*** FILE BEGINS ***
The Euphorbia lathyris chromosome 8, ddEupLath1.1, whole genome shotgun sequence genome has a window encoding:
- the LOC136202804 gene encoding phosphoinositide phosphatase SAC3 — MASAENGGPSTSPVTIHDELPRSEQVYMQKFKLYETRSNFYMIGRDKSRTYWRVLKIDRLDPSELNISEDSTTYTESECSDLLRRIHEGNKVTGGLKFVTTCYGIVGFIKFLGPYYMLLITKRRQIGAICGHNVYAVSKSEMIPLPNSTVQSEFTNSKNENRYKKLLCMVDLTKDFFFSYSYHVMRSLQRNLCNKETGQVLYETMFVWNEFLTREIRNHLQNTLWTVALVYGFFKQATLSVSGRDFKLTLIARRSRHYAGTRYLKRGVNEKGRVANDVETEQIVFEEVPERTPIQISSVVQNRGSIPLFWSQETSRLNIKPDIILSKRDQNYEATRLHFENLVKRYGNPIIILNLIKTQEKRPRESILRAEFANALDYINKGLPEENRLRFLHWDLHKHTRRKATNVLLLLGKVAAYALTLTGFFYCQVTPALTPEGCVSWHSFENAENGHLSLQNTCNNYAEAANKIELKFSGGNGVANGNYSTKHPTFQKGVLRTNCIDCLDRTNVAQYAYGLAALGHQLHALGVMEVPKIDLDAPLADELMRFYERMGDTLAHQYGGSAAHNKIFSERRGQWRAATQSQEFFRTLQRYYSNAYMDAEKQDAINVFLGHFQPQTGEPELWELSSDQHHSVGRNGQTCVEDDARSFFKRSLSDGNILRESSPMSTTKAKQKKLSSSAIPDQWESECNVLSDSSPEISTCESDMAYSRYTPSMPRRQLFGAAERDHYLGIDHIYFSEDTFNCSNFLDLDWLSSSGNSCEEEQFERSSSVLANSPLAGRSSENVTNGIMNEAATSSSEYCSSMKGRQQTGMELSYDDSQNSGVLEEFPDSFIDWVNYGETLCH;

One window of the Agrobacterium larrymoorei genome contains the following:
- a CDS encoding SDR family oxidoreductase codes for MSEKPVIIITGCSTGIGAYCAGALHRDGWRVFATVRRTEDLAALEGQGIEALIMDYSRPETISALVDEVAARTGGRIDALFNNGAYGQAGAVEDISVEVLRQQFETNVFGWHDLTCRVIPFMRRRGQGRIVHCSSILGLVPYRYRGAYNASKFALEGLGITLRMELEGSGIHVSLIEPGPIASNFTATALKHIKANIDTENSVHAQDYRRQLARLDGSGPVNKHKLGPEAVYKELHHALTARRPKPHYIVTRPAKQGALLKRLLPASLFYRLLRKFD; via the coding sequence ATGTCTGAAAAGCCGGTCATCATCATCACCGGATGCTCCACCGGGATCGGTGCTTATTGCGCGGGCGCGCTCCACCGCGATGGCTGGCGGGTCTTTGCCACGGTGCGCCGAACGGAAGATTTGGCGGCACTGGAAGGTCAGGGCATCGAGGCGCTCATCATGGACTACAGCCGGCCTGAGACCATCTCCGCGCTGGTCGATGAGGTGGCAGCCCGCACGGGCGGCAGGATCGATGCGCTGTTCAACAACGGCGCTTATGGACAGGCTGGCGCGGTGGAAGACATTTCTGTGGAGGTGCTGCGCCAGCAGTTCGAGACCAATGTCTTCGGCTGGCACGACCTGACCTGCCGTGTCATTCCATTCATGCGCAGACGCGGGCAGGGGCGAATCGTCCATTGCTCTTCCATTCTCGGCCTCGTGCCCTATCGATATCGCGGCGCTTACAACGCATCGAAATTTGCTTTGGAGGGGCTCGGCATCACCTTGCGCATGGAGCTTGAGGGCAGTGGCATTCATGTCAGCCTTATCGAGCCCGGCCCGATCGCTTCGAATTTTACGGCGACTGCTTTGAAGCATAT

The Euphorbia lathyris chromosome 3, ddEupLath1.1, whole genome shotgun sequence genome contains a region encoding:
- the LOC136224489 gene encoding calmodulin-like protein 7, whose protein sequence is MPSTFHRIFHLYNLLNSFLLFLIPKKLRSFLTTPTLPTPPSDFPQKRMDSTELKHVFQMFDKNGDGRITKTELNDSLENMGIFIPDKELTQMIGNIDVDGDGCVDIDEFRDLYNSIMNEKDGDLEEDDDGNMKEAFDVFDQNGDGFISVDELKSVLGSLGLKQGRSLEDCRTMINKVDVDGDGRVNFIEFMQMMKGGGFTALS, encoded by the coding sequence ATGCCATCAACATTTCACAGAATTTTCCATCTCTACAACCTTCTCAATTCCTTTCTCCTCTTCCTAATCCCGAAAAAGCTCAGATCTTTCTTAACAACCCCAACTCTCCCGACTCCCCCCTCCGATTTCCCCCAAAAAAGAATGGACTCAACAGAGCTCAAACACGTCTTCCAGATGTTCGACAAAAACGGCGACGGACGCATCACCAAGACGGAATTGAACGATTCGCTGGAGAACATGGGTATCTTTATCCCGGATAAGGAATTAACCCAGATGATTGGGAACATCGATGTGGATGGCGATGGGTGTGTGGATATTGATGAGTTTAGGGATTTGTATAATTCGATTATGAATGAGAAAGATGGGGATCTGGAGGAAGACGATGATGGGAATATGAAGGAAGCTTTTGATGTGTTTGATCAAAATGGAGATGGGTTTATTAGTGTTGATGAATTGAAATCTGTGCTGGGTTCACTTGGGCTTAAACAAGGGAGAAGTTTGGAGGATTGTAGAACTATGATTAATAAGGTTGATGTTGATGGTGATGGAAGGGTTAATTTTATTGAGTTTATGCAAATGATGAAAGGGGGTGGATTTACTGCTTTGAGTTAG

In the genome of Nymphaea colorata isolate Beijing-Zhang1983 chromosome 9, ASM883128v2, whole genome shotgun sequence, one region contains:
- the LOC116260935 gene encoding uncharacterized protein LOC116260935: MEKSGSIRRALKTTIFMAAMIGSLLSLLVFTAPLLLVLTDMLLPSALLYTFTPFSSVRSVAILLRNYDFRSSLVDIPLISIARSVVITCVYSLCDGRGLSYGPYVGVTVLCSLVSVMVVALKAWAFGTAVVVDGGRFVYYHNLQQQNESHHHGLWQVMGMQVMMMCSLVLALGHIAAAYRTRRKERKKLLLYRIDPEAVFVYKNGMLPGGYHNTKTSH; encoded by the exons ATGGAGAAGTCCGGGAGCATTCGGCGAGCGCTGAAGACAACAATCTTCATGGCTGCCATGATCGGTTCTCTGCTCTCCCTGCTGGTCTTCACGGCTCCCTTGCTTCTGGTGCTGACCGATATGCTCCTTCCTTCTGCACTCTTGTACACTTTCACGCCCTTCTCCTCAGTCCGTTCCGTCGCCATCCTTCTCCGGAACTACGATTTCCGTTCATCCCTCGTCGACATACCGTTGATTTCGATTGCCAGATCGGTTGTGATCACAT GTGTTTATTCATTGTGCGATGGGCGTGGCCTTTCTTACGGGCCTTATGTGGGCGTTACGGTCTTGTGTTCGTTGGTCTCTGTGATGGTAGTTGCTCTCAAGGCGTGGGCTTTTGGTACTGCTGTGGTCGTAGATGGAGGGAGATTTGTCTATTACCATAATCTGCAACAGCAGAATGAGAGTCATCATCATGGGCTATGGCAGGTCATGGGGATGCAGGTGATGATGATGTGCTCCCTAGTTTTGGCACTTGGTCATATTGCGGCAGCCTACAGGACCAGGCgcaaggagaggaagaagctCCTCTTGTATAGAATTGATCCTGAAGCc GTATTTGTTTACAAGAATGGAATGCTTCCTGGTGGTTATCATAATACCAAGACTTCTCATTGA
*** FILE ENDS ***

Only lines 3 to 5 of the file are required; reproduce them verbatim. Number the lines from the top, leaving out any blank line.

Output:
One window of the Agrobacterium larrymoorei genome contains the following:
- a CDS encoding SDR family oxidoreductase codes for MSEKPVIIITGCSTGIGAYCAGALHRDGWRVFATVRRTEDLAALEGQGIEALIMDYSRPETISALVDEVAARTGGRIDALFNNGAYGQAGAVEDISVEVLRQQFETNVFGWHDLTCRVIPFMRRRGQGRIVHCSSILGLVPYRYRGAYNASKFALEGLGITLRMELEGSGIHVSLIEPGPIASNFTATALKHIKANIDTENSVHAQDYRRQLARLDGSGPVNKHKLGPEAVYKELHHALTARRPKPHYIVTRPAKQGALLKRLLPASLFYRLLRKFD; via the coding sequence ATGTCTGAAAAGCCGGTCATCATCATCACCGGATGCTCCACCGGGATCGGTGCTTATTGCGCGGGCGCGCTCCACCGCGATGGCTGGCGGGTCTTTGCCACGGTGCGCCGAACGGAAGATTTGGCGGCACTGGAAGGTCAGGGCATCGAGGCGCTCATCATGGACTACAGCCGGCCTGAGACCATCTCCGCGCTGGTCGATGAGGTGGCAGCCCGCACGGGCGGCAGGATCGATGCGCTGTTCAACAACGGCGCTTATGGACAGGCTGGCGCGGTGGAAGACATTTCTGTGGAGGTGCTGCGCCAGCAGTTCGAGACCAATGTCTTCGGCTGGCACGACCTGACCTGCCGTGTCATTCCATTCATGCGCAGACGCGGGCAGGGGCGAATCGTCCATTGCTCTTCCATTCTCGGCCTCGTGCCCTATCGATATCGCGGCGCTTACAACGCATCGAAATTTGCTTTGGAGGGGCTCGGCATCACCTTGCGCATGGAGCTTGAGGGCAGTGGCATTCATGTCAGCCTTATCGAGCCCGGCCCGATCGCTTCGAATTTTACGGCGACTGCTTTGAAGCATAT

The Euphorbia lathyris chromosome 3, ddEupLath1.1, whole genome shotgun sequence genome contains a region encoding: